Lira District has set up a six-man committee to probe the ongoing conflict over ownership of 11 primary schools in Lira District.
The district chairman, Mr Alex Oremo Alot, yesterday confirmed that his administration has set up a committee to look into the matter with the aim of resolving the dispute. The committee shall be headed by the Chief Administrative Officer (CAO), Mr Mark Tivu.
The Ministry of Education and Sports said it had received complaints that the foundation status of 11 government-headed primary schools in Lira had been tampered with.
The affected schools are Boke, Adekokwok, Abunga, Ongica, Lwala, Abala, Akany, Omito, Ayago, Te-Okole and Ayamo primary schools.
Mr Mukasa Lusambu, the ministry's official, however, expressed concern that the dispute might affect the relationship between the government and foundation bodies (churches).
"This misunderstanding is likely to affect the running of the schools and later cause social instability," he said.
Acting on behalf of the ministry's permanent secretary, Mr Lusambu asked Mr Tivu to prevail over their education department.
"The purpose of this letter is therefore, to request that you prevail over your education department, to consult the elders in the area and also check all the available documents that can help establish the rightful foundation bodies of these listed schools," he said in a letter dated August 7.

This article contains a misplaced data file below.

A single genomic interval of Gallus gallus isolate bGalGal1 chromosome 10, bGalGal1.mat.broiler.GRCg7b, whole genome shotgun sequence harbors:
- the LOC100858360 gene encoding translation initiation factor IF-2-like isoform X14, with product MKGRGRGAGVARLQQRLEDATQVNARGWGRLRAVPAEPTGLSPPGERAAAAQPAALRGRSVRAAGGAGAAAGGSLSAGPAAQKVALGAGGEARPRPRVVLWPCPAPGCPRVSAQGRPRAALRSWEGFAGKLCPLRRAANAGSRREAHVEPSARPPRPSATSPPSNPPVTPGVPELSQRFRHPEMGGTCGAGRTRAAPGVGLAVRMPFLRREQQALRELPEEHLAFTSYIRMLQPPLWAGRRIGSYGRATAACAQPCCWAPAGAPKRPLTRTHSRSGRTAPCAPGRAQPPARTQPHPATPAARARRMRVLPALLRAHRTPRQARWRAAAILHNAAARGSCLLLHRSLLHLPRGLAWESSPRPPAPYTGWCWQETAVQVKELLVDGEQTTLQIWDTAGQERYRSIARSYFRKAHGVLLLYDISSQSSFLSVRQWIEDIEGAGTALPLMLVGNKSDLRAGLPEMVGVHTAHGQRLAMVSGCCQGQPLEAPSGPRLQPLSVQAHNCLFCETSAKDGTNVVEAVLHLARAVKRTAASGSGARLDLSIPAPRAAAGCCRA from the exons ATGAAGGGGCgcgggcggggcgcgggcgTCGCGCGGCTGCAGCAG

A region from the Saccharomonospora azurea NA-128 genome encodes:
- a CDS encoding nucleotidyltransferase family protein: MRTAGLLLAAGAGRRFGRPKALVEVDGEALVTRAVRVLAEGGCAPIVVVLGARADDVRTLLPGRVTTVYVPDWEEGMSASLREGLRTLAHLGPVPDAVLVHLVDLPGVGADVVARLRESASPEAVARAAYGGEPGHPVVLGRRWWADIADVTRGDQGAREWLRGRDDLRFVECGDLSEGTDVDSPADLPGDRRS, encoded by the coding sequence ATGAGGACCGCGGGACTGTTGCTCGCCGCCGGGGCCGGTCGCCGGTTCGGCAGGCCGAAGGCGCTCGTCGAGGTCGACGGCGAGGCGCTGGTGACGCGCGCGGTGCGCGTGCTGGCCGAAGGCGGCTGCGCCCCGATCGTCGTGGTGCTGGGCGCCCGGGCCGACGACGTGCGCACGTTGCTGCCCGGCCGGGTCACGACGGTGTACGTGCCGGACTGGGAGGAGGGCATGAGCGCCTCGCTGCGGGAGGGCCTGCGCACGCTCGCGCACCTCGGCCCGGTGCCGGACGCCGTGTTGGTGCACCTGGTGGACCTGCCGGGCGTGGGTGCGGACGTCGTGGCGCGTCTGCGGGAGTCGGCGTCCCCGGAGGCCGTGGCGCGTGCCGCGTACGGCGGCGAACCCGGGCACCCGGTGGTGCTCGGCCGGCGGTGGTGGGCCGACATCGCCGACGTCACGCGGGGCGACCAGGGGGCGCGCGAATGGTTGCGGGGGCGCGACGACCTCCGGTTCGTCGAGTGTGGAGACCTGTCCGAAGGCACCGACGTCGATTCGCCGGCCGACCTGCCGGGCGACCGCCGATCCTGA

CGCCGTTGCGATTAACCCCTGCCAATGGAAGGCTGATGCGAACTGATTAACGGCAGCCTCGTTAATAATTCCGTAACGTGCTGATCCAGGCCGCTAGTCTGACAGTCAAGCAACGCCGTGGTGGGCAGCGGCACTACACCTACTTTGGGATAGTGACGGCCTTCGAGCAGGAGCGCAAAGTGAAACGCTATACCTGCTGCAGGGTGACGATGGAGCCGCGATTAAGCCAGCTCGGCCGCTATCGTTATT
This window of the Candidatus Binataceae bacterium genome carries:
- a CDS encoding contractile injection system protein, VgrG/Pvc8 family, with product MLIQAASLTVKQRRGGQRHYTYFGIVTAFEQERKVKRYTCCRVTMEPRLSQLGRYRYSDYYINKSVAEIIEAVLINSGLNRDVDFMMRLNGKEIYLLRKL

"Meanwhile, from the ministry side, we shall check for the periods when these schools became government-aided," he added.
Mr Lusambu said the ministry of Education and Sports recognises these foundation bodies through their continued partnership.
However, the former minister of Lands, Mr Daniel Omara Atubo, has revealed the ownership dispute over church founded schools has been complicated by politics and the colonial regime.
"Before the British colonised us and imposed their administration based on religious division, Lango was one united tribe based on clan system. Now, we are most sadly divided calling ourselves Protestant Lango or Catholic Lango. We even fight over resources, offices and leadership based on religion," the former Lands minister said.
He noted the Lango tribal group has much bigger problems which they must resolve immediately other than extending the fight to schools. He added that they should focus on the rampant poverty, immorality, domestic violence and backwardness.
"Furthermore, churches these days reject head teachers and staff who do not belong to their faith. Some churches have even grabbed community and government founded schools and institutions," Mr Atubo added.
He appealed to bishops in Lango to resolve their conflicts before rushing to courts of law.
Most of the schools in the country were either founded by the Roman Catholic Church, the Anglican Church or the Muslim community